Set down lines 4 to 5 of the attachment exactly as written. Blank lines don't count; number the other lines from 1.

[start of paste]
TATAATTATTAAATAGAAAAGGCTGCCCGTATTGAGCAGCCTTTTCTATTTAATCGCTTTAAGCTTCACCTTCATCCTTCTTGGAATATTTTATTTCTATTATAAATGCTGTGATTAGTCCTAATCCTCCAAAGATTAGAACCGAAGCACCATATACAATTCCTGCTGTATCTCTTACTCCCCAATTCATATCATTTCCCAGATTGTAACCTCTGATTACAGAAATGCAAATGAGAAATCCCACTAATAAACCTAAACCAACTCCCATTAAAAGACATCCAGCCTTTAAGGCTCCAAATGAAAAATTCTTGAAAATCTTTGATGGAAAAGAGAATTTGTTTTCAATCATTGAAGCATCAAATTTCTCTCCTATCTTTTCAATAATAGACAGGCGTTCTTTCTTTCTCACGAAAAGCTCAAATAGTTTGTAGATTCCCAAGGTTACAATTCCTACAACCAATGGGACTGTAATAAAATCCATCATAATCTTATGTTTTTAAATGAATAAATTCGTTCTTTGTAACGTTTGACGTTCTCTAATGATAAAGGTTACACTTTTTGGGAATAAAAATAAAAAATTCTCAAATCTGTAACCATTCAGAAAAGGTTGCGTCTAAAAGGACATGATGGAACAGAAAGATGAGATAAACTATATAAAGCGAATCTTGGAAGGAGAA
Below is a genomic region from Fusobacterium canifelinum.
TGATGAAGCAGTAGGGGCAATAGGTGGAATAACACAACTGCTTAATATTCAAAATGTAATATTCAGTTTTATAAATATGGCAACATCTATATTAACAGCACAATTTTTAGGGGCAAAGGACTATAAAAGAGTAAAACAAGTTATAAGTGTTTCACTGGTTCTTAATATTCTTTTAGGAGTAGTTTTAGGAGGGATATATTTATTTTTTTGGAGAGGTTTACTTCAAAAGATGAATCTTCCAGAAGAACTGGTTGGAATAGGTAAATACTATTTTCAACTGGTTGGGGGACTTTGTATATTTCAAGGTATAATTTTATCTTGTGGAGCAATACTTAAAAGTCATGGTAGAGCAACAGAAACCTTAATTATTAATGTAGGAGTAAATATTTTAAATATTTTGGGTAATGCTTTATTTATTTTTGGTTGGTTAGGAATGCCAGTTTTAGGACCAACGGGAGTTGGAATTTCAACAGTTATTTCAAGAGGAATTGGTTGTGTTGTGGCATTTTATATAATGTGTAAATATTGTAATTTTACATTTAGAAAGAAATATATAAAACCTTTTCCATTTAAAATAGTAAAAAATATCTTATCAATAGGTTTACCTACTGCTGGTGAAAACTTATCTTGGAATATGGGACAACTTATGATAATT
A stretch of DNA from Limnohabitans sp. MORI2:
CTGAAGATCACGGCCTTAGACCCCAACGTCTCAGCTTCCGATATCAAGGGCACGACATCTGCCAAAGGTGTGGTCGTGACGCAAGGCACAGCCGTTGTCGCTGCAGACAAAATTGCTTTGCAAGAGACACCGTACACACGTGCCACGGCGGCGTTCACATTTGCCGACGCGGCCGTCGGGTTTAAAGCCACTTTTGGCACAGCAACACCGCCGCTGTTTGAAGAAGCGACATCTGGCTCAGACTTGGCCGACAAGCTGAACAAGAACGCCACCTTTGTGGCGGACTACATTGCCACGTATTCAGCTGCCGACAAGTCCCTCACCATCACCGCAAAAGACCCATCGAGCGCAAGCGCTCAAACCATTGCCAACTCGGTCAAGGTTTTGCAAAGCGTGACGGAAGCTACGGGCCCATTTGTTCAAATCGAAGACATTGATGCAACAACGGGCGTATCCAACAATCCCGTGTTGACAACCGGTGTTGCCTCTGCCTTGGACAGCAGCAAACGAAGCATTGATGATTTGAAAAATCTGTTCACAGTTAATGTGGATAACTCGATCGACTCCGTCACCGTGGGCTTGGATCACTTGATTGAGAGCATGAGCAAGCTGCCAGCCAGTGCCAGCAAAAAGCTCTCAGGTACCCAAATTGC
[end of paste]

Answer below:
A stretch of DNA from Limnohabitans sp. MORI2:
CTGAAGATCACGGCCTTAGACCCCAACGTCTCAGCTTCCGATATCAAGGGCACGACATCTGCCAAAGGTGTGGTCGTGACGCAAGGCACAGCCGTTGTCGCTGCAGACAAAATTGCTTTGCAAGAGACACCGTACACACGTGCCACGGCGGCGTTCACATTTGCCGACGCGGCCGTCGGGTTTAAAGCCACTTTTGGCACAGCAACACCGCCGCTGTTTGAAGAAGCGACATCTGGCTCAGACTTGGCCGACAAGCTGAACAAGAACGCCACCTTTGTGGCGGACTACATTGCCACGTATTCAGCTGCCGACAAGTCCCTCACCATCACCGCAAAAGACCCATCGAGCGCAAGCGCTCAAACCATTGCCAACTCGGTCAAGGTTTTGCAAAGCGTGACGGAAGCTACGGGCCCATTTGTTCAAATCGAAGACATTGATGCAACAACGGGCGTATCCAACAATCCCGTGTTGACAACCGGTGTTGCCTCTGCCTTGGACAGCAGCAAACGAAGCATTGATGATTTGAAAAATCTGTTCACAGTTAATGTGGATAACTCGATCGACTCCGTCACCGTGGGCTTGGATCACTTGATTGAGAGCATGAGCAAGCTGCCAGCCAGTGCCAGCAAAAAGCTCTCAGGTACCCAAATTGC